Considering History: The Foundational Fight for American Labor Unions

The battle to establish labor unions that would fight for workers’ rights in America goes back to the 1600s. Ben Railton examines some key turning points in the labor movement.

A stamp honoring the teachers of America (Wikimedia Commons)

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As we celebrate Labor Day 2023, the battle for American workers and their rights is at a particularly fevered pitch. From Starbucks and Dunkin’ to Hollywood and hospitals, newly organized and existing workers’ organizations alike are seeking to unionize and to strike, with the number of work stoppages having risen by 50 percent in 2022 and on pace to surpass that statistic this year. These widespread labor actions are being met with aggressive and even violent pushback from employers and corporations, as well as PR campaigns to demonize the workers. And in education, teachers and librarians are being targeted and fired for a variety of perceived violations, and institutions of public higher education like West Virginia University are eliminating entire departments and their tenured faculty members.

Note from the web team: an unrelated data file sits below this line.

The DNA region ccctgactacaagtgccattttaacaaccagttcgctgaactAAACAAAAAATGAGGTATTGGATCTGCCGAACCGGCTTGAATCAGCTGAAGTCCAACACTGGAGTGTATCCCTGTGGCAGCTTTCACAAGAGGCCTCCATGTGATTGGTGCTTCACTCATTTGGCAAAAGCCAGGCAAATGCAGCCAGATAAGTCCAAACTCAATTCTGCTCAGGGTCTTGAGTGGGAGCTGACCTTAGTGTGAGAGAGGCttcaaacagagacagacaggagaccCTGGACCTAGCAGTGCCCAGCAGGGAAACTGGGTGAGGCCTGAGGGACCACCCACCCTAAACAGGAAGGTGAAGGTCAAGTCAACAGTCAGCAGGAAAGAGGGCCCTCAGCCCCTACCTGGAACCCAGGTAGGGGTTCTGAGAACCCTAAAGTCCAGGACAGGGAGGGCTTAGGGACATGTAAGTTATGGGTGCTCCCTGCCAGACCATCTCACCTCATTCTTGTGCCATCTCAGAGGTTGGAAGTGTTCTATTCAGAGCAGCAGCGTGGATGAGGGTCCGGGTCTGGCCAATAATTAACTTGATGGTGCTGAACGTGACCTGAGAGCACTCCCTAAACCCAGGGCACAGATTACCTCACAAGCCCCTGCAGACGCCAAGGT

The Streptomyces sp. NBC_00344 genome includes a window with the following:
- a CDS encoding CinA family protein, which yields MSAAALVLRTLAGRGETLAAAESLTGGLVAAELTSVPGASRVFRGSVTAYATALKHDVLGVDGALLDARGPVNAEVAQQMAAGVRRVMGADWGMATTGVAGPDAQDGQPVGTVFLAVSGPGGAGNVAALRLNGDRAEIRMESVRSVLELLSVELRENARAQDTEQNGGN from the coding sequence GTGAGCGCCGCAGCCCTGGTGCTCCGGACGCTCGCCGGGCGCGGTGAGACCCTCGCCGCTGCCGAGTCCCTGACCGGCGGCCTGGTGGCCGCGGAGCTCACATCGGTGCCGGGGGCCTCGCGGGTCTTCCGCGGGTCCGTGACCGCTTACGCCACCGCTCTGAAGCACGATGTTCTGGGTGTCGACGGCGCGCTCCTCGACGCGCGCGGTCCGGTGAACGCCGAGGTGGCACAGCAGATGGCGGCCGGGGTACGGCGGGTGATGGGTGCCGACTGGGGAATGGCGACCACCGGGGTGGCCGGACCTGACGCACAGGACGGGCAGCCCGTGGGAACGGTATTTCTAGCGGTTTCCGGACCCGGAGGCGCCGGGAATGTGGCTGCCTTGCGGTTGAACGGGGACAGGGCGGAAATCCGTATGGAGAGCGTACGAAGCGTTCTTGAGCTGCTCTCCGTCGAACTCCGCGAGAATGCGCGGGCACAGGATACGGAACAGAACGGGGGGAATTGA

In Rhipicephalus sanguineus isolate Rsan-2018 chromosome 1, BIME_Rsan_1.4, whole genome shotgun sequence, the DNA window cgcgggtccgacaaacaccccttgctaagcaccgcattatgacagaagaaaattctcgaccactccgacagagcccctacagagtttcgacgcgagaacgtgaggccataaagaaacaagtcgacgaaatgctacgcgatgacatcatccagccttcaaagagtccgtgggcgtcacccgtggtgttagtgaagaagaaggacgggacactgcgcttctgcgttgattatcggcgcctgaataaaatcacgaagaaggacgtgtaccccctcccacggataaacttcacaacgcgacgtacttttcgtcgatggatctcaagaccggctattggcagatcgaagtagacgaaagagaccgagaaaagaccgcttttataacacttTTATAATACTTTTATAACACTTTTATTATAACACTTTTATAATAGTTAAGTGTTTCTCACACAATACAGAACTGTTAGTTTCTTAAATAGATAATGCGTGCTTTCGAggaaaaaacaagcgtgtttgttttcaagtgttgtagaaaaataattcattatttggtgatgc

Picketers in front of the NBC Studios in Manhattan for the SAG-AFTRA strike (Shutterstock)

Labor Day itself dates back to the first truly national labor organizations, and that radical history is important to commemorate on the holiday. But the battle to establish labor unions that would fight for workers’ rights goes back further still in America. Those multi-century efforts culminated in both a crucial mid-19th century court victory and a series of subsequent, groundbreaking teachers’ unions.